attorney displayed anything but the utmost
good nature today. Frequently the dialogue
resembled the chat of friends at an after
noon tea. Sometimes Thaw thought he had
scored a point and smiled with the keenest
enjoyment. The smile was always re
flected on the face of hla white-haired
mother, who eat In the court during the
day with other members of the Thaw fam
ily. Before he took the stand Thaw kissed
her on the cheek and frequently at critical
points during the examination he shot a re
assuring glance in her direction.
Jerome today strove to establish Thaw's
Insanity mainly on Thaw's alleged
hallucinations regarding Standford White's
treatment of young girls. Time and time
again he asked the witness own opinion
of his mental state. Thaw's replies, In sub
"I have always been sane, medically.
When I killed Whlta I may have been le
gally Insane for a few minutes. I am sane
Sara Alienists Were Misled.
Thaw explained the evidence of hla alien
ists at the trial by saying that In declar
ing htm insane they had been misled.
"They were told," he said, "that tho
charges made against White were un
true and they Inferred that the charges
must be delusions."
At times the witness scored on the dis
trict attorney so palpably that the whole
court room Joined In his smile of triumph.
One charactertic episode occurred when
Jerome asked Thaw to explain his hostility
to Dr. Allen McLane Hamilton, one of the
state's former allentstb. Thaw said he did
not know exactly why he disliked Hamil
ton. "It was the case of Dr. Fell," he added.
"Who Is Fell?" Inquired Jerome In
nocently. "Why don't you know?" exclaimed the
witness In real or feigned surprise. Then
he quoted the first two lines of the non
"I do not like you, Dr. Fell,
"The reason why, I cannot tell."
Hla Wife In Court.
Thaw's mood was not always Jovial.
Questions that made the witness knit his
brows had to do with his relations with
Evelyn Nesblt before their marriage. Al
though It has been alleged that Thaw has
broken with his wife and that she Is aid
ing the opposition, he showed a strong
desire today to shield her name.
The young woman herself arrived In
court during this part of the proceedings,
and rewarded her husband's evident con
sideration of her feelings with several
radiant smiles. At the same time Thaw
showed strong reluctance to having his
wife take the stand and had his attorney
Invoke the privilege of confidential rela
tions to bar her.
Susan Merrill, who was tha chief witness
at Tuesday's session, was on hand today,
but did not take the stand. Thaw swore
that her most damaging statements against
him were not true. She will probably take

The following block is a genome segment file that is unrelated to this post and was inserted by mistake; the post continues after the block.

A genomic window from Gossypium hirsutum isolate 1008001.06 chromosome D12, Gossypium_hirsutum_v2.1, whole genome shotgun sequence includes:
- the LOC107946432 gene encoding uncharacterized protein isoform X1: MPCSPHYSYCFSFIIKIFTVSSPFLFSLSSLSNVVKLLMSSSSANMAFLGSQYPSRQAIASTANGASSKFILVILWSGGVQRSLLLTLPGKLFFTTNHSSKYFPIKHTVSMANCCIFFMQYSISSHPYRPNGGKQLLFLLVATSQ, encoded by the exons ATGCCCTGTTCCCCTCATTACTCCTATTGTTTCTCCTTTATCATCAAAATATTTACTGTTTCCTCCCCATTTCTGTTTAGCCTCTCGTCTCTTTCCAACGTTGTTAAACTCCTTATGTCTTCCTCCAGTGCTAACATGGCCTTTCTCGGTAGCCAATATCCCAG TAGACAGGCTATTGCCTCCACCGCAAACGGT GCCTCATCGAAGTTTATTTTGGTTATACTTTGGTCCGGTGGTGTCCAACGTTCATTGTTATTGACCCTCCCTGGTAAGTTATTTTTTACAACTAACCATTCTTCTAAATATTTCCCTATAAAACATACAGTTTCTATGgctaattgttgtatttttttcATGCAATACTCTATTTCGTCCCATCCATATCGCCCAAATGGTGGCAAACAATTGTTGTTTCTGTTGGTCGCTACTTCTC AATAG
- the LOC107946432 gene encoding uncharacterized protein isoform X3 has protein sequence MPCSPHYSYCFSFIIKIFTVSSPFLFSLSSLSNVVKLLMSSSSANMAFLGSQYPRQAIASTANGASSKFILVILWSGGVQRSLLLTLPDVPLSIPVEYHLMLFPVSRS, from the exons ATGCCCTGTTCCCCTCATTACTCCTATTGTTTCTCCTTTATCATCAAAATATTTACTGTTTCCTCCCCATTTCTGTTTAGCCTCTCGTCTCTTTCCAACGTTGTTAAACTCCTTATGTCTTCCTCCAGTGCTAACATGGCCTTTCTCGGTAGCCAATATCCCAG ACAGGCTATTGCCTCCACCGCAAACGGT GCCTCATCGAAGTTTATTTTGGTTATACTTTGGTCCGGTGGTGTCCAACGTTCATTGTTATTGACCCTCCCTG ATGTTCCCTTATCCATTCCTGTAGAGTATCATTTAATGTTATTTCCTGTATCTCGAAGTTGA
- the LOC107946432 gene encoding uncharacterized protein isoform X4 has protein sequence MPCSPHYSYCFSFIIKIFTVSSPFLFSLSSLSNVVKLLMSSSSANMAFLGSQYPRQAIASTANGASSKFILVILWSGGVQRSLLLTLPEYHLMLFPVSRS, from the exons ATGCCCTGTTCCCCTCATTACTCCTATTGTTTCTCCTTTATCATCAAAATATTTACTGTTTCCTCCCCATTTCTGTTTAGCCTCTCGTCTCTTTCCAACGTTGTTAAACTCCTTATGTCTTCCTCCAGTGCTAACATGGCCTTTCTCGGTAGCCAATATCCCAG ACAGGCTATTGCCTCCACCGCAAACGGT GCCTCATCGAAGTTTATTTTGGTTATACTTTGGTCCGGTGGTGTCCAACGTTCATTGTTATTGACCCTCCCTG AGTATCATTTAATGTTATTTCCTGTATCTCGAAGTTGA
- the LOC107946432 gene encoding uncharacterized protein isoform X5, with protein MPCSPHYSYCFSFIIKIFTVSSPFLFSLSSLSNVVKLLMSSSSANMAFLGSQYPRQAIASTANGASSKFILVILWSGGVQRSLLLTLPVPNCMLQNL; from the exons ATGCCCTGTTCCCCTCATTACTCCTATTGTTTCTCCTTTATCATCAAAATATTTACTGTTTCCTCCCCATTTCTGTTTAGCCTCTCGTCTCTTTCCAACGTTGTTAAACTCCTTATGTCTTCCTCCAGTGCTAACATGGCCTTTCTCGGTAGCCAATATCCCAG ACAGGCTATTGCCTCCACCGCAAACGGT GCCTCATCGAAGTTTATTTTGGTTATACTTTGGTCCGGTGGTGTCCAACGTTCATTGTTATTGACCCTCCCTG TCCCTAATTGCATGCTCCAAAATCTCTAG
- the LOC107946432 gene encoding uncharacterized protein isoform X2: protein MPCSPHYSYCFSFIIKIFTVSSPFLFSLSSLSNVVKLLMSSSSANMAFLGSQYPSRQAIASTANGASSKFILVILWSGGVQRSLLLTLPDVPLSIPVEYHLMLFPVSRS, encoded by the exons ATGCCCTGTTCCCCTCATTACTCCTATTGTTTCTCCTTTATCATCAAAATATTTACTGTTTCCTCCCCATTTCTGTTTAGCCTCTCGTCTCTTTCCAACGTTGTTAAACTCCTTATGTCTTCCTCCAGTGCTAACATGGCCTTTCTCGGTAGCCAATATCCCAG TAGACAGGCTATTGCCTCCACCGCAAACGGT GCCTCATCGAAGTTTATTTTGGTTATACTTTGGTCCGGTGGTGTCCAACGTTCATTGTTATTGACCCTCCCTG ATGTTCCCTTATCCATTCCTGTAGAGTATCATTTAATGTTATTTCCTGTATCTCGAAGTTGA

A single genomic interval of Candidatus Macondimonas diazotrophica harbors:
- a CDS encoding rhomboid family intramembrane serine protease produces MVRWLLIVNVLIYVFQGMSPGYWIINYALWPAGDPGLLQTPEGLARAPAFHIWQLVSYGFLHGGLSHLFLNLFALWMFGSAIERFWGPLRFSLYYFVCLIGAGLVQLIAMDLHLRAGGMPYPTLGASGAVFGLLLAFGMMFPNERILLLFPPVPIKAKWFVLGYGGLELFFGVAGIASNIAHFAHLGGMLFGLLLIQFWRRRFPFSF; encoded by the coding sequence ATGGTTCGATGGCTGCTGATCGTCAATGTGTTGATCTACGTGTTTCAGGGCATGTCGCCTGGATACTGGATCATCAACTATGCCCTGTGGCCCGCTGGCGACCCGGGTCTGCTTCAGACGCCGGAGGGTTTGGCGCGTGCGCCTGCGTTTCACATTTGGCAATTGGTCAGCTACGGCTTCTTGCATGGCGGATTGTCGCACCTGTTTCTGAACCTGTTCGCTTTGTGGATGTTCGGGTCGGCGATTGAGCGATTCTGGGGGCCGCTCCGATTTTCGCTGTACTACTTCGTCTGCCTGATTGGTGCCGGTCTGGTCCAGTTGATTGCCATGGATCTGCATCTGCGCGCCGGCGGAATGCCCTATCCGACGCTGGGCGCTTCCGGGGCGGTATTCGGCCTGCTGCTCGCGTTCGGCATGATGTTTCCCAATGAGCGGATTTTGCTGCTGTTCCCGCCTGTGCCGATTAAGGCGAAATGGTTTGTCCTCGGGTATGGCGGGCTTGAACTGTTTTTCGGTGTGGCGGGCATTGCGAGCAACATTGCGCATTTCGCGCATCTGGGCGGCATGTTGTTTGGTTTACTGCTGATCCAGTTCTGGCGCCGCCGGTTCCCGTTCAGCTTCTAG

the stand again. The state expects to put
on Its three alienists to tell their Im
pressions regarding Thaw's mental condl-
(Continued on Second Page.)
treasurer and McDonough was nicknamed
"Norman Mack" on account of his treas
ure! ahlp ot the local Jim fund. Tha name
has stuck to him sine and few Jims now
address the health Inspector by his right
McDonough waa elected as a delegate to
the state, convention, but mlased the Tues
day morning train by about two minutes.
He feared that his presence might be
needed in tha convention In the event the
prohibition force mad any move and
therefore hired an automobile to take him
to the convention city. But automobiles
sometime break down and fearing that an
accident .might befall and detain him on
the way the belated delegal wired Boss
"Missed the train. Am coming In an au
tomobile Hold th convention until I ar
rive. NORMAN MACK."
As soon a Flynn saw th telegram he
knew It was from Vine McDonough, but
Tommy Allen did not know this and for
an hour or more was In a fluster la ex
pecting th national chairman,
vl WW m,f&
T Vi JSTT aff, 0TMOl KIC I N! SfV iM IMtl
From the Minneapolis Journal.
WALL STREET IS LOOKING UP
Senator Guggenheim of Colorado Says
the Tone is Improving.
EAST WATTS ON THE WEST
West Haa the Crops Which Are
Coins; to A Rain Pot Rverythlnff
In the Bret Foaalble
Senator Simon Guggenheim of Colorado
passed through Omaha In his private car
attached to Union Pacific train No. t yes
terday afternoon en route to Denver from
Elberton, N. J., where he and his family
were enjoying an outing. Mrs. Guggenheim
has been there since May 1 and part of
that time Senator Guggenheim spent In
Washington making tariff legislation. He
yesterday was accompanied by Mrs. Gug
genheim and their three daughters.
Asked about th financial temperament
of the east and the money conditions In
New York, Senator Guggenheim said:
v "I visited New York and Wall street
daily for the last few weeks and I found
the financial conditions Improving. They
are now the best they have been since the
so-called panic of 1907.
"There Is In New York now what I
term a merchandise famine, which can be
satisfied by the farmers of the west this
year with big crops. New York and Wall
street this summer are more dependent
upon the farmers than at any time for
"With big crops out here this summer
the eastern financial conditions will be
come the best In many years. As I under
stand the western prospects it appears
that the east will be satisfied, for there Is
sure to be a bumper crop season in this
section of the country,
"There is no danger whatever of another
panlo In this country. As I said before,
I was in the financial center of the coun
try every day for several weeks and I
can stat to you that the Untied States
never was in so little danger of a money
stringency or any other contingency that
might lead to a panic like that of 1907, or
anything worse. The east, with th excep
tion of the merchandise famine, never has
seen a better summer for Wall street and
the business interests.
Crops Will Fix It All.
"The west, I feel sure, will give the east
the crops to wipe out the famine and then
the country will enjoy Its greatest year of
prosperity in the history of the United
Senator Guggenheim was asked regard
ing the tariff and said he was satisfied
the country would com to realize that
Senator Aldrlch and the other senators